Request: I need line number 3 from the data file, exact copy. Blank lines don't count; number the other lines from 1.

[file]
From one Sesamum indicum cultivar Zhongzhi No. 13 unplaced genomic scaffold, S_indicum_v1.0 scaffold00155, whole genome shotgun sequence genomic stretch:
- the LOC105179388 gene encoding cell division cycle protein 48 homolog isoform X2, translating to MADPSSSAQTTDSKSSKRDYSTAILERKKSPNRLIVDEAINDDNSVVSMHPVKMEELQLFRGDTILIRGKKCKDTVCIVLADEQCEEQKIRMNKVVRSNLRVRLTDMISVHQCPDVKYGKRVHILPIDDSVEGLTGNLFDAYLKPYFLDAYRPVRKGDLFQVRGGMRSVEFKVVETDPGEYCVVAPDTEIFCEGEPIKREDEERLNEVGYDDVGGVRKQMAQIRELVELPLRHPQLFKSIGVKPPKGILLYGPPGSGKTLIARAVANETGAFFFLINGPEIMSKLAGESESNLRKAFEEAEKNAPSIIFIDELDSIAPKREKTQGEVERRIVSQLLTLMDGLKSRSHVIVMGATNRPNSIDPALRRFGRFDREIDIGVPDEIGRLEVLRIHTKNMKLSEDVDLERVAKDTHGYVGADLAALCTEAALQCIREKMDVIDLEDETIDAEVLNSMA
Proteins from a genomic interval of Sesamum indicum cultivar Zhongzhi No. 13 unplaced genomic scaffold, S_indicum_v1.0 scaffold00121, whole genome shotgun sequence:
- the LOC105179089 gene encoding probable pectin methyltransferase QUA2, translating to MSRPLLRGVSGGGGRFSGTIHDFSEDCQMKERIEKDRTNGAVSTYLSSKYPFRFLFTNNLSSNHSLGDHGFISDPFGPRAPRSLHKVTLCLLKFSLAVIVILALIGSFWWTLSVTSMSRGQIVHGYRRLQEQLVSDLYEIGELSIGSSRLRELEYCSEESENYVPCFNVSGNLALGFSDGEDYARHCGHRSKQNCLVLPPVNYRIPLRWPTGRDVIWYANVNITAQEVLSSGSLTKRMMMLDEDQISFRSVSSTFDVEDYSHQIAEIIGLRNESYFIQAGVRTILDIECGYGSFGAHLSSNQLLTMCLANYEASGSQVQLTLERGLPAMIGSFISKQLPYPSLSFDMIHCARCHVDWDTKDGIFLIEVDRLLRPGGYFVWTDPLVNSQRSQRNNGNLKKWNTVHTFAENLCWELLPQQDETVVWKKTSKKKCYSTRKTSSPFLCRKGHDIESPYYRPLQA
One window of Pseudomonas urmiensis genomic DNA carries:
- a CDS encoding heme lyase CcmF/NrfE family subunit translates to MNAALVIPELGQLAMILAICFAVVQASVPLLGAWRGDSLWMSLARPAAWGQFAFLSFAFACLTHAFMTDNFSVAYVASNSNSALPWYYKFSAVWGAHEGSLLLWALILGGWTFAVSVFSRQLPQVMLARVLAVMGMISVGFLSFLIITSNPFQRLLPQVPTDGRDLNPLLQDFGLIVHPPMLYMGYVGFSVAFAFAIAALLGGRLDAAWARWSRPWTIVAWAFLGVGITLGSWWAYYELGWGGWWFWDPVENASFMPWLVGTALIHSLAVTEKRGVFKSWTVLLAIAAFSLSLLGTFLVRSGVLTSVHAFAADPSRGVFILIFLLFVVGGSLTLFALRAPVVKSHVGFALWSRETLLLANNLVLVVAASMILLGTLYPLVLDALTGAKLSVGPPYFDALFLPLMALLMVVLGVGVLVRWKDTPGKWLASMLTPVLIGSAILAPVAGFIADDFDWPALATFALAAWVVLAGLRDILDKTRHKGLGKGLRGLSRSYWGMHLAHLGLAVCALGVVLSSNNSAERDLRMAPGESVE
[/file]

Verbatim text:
Proteins from a genomic interval of Sesamum indicum cultivar Zhongzhi No. 13 unplaced genomic scaffold, S_indicum_v1.0 scaffold00121, whole genome shotgun sequence: